Comment: On the Fed engaging with the public

Gillian Tett of the Financial Times recently posed this question in an opinion piece: “How should the Federal Reserve engage with the public?

Soon after becoming chairman of the Fed, Jerome Powell did something no other Fed chairperson (or perhaps any major central bank governor) has done before. He posted a video where he speaks directly to the camera, in plain English, to stress his commitment to communicate “what [the Fed is] doing, and why [they] are doing it”.

Tett describes why this unusual and wonders if it is the right move. Central Banks only recently began to communicate with the public more regularly. In the past, central bankers saw little need to be transparent with the public. To them, the more they explain, the more people can misinterpret, and after all, the more mystical they were perceived to be, the easier it was to establish credibility.

Today, central banks use communication as a policy tool. Some have begun making an effort to improve the readability of their public reports, others have begun tweeting more regularly from their highest office.

In Tett’s article, she asks if this is good or bad. Should the Fed engage with the public this way? Will it help or hurt the independence of the central bank? What about its perceived credibility? Is some level of mystique actually helpful?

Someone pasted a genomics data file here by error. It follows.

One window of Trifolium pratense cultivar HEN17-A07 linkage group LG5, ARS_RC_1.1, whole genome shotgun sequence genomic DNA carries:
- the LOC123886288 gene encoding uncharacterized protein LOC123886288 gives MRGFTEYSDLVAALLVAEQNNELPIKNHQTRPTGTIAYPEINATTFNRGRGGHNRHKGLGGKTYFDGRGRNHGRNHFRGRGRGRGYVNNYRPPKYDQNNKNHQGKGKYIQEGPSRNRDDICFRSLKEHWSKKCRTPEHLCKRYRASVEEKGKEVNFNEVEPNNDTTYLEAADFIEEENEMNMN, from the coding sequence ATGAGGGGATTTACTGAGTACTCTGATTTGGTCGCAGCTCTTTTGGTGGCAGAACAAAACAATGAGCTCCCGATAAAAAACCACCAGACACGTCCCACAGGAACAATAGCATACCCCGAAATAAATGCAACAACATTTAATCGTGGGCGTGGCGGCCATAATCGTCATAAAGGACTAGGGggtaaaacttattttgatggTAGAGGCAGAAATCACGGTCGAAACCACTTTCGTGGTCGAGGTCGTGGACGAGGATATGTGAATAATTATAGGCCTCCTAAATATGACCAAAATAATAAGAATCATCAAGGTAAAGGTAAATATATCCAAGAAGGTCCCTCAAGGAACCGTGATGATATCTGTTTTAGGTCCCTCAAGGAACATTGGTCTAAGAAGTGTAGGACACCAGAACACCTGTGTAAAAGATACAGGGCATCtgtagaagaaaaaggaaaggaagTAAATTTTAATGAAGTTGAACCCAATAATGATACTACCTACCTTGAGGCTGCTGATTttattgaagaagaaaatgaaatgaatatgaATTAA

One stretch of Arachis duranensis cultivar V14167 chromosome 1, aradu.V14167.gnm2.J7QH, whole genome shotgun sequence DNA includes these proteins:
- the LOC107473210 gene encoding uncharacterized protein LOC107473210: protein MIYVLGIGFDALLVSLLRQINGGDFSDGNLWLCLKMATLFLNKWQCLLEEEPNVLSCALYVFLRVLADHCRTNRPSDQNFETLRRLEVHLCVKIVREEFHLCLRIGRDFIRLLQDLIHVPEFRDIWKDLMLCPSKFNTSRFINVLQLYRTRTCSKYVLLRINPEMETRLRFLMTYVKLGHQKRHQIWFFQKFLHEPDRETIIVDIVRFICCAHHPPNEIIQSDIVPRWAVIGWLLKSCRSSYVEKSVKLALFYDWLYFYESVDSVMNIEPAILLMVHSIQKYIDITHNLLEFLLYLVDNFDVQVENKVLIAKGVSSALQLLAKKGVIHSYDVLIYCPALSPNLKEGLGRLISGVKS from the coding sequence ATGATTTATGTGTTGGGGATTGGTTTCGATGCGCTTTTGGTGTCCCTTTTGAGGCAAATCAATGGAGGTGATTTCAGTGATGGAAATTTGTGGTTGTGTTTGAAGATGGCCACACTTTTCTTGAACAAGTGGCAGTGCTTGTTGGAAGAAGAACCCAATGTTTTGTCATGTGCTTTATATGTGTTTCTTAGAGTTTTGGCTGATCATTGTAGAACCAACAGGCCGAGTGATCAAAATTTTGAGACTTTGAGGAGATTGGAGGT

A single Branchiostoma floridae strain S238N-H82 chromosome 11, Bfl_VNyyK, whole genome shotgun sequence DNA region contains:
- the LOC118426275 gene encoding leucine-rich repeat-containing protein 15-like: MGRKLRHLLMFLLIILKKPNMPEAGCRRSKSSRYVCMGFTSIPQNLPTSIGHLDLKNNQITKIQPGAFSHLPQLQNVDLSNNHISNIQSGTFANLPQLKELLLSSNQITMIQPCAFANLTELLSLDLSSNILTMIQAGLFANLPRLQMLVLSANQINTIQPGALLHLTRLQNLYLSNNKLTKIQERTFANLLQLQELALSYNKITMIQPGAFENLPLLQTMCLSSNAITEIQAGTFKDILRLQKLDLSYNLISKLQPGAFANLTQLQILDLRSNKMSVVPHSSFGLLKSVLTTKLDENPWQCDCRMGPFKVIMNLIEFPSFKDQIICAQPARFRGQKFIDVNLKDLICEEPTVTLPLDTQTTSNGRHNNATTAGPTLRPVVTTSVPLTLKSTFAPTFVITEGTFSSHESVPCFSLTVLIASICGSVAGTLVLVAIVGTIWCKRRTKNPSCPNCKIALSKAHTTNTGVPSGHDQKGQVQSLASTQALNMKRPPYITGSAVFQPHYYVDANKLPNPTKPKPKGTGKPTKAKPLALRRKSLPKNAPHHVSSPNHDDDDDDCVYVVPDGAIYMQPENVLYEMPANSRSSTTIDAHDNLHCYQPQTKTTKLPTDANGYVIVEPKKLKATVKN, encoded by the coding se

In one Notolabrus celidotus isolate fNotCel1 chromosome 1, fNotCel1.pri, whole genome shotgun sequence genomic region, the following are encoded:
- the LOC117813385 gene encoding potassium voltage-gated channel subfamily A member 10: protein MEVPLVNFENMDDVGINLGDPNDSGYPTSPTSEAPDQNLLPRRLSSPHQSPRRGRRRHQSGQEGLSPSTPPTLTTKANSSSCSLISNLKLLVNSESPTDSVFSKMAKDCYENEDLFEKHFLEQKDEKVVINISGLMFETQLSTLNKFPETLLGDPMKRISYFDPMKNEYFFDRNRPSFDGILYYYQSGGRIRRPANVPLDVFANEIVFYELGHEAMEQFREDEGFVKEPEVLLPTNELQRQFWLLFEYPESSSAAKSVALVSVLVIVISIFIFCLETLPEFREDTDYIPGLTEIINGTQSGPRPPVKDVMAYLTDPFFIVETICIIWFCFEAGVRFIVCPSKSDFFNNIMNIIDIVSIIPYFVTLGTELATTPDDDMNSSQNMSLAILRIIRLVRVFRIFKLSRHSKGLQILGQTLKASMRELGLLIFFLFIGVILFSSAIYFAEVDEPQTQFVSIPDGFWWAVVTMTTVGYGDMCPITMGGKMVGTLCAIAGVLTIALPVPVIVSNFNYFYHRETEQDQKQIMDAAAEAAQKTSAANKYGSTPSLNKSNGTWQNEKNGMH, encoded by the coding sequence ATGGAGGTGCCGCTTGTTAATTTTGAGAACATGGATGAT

I responded in one of the internet’s most glamorous spaces — the comment section (FT):


It is a great thing that the Fed has taken steps to increase the readability of its reports and make its existing communications more accessible and citizen-friendly.

This would support a better informed public and improve the quality of forward-looking expectations from smaller businesses, for example (the markets already understand the econspeak).

Where trouble could appear is if it goes beyond making existing communication more accessible. Using this broader communication tool to present new thinking and influence voters, for example if it responds to political attacks directly, could compromise its independence and its credibility.






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